Trump Economic Advisor Stephen Moore Floats Idea to End the Lockdown: ‘Put Everybody in a Space Outfit’
Stephen Moore, a member of President Donald Trump’s economic task force, “seriously” floated outfitting every American with a spacesuit in order to rapidly end coronavirus social distancing rules and allow businesses to reopen.
That, shall we say, unorthodox idea was part of a long and at-times head-scratching interview Moore had with New York Times political reporter Lisa Lerer, published on Thursday.
The conservative Heritage Foundation economist was formerly a CNN and Fox News contributor, but suffered an embarrassing, failed nomination to the Federal Reserve a year ago, withdrawing his name after press reports revisited his history of racist and sexist remarks. Moore last made news a week ago, with an absurdly ahistorical take that analogized the small groups of protestors agitating for an end to the month-long, public health lockdowns to Rosa Parks, a civil rights icon who was arrested for protesting a decades-long racist system of Jim Crow laws that disenfranchised and violently oppressed African-Americans.
Lerer began by questioning Moore’s heavy emphasis on reopening the economy as soon as possible, which echoes Trump’s urgency on the topic. Moore claimed that a phased-in approach, which would let smaller communities that have not been hit hard by the coronavirus return to business as usual almost immediately, posed little risk to the public. But he then acknowledged that he had no real counterpoint to public health experts’ argument against that plan, while acknowledging that he could be totally mistaken about his advice.
NYT: What public health officials would say is that part of the reason those places haven’t seen the same level of illness is because they did shut down. And if you reopen the virus will spread.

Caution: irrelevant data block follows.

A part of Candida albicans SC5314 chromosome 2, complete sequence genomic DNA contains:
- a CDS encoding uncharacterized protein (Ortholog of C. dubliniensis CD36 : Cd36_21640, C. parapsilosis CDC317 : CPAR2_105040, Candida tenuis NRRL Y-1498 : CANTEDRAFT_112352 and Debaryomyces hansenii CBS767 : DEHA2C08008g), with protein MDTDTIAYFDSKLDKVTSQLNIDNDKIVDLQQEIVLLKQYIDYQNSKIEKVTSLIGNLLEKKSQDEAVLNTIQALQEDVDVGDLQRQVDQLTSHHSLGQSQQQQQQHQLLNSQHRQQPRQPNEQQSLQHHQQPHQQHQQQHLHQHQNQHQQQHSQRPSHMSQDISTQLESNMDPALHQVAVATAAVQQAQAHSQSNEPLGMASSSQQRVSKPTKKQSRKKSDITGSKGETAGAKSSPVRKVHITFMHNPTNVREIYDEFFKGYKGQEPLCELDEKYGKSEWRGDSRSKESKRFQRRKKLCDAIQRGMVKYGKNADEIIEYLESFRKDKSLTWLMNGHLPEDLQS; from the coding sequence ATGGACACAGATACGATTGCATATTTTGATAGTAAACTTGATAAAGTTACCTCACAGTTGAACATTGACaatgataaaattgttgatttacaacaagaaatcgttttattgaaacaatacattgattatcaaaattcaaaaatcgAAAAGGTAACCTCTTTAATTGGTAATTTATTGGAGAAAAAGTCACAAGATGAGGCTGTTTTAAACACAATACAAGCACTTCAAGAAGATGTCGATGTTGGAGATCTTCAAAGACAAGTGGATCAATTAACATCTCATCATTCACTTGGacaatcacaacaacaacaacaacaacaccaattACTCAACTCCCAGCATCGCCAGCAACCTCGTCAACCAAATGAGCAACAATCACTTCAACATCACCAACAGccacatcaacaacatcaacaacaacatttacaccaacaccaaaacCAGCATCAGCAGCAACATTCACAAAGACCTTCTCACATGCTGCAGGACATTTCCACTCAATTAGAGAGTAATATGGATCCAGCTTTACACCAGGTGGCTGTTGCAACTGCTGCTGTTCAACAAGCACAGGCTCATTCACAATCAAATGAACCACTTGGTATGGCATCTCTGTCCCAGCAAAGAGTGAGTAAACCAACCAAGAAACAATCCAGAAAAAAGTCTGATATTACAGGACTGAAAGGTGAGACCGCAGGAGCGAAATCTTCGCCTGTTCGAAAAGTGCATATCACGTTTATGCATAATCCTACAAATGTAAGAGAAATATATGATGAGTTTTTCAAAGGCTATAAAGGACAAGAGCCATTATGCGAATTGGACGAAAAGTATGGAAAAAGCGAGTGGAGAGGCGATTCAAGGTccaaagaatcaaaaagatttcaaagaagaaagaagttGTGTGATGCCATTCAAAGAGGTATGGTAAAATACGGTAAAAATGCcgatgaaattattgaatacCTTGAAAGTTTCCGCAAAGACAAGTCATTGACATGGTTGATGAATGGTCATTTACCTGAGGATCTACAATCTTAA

Moore: Well, it’s a fair point. I can’t argue against that.
I’m not a public health official. Maybe I’ve got this wrong, but it’s because people get these diseases in congested areas. So in the middle of Little Washington, Va., you’re not having people crowded together. So you don’t need the same kind of measures in a little town like that as you do in New York City or Chicago or Detroit.
When Moore was asked about the racial component of the Covid-19 death toll — where African-Americans make up a disproportionate amount of the virus’ fatalities — Moore went off on a tangent that included a brainstorm that he said he had come up with just hours earlier.
NYT: There’s also a racial component, right, which is that the people more likely to get sick and die from the virus are more likely to be African-American. We’ve seen that data too. So how do you weigh the racial inequalities of this virus?
Moore: The people who are suffering the most are minorities. There’s no question about that. By the way, that’s in no small part because minorities tend to be living in major cities where they’re living close together. But they also are the people — I mean, look at the people in the soup lines and the people waiting for The Salvation Army trucks. I mean, they are minorities as well. They are the ones whose lives have been really shattered.
We can use really good public safety measures, social distancing the work force, disinfectants everywhere, masks. I was thinking this morning, and this is just kind of a thought experiment because I was thinking about this — why don’t we just put everybody in a space outfit or something like that? No. Seriously, I mean —
Moore then warned the country could soon be riven by an “economic civil war” in the next few months, where red states open their businesses and blue states do not. But, he told the Times, the country has no choice but to restart its economy.
NYT: But isn’t the concern of the second outbreak part of what necessitates the stay-at-home orders? Are you saying because we don’t know when, or if, a second outbreak could happen, the health risk is worth taking because the economic costs are potentially so severe?
Moore: I don’t even like to put it in a trade-off. What I’m saying is we have no choice. If you don’t have an economy that’s functioning, you don’t have a society. I mean, we’re going to have people starving so we don’t have any choice here really. We have to get things up and running. We have to be really smart. We have to have a functioning economy. How are we going to do it in the smartest way possible with the best screening, best testing? So that’s my take.
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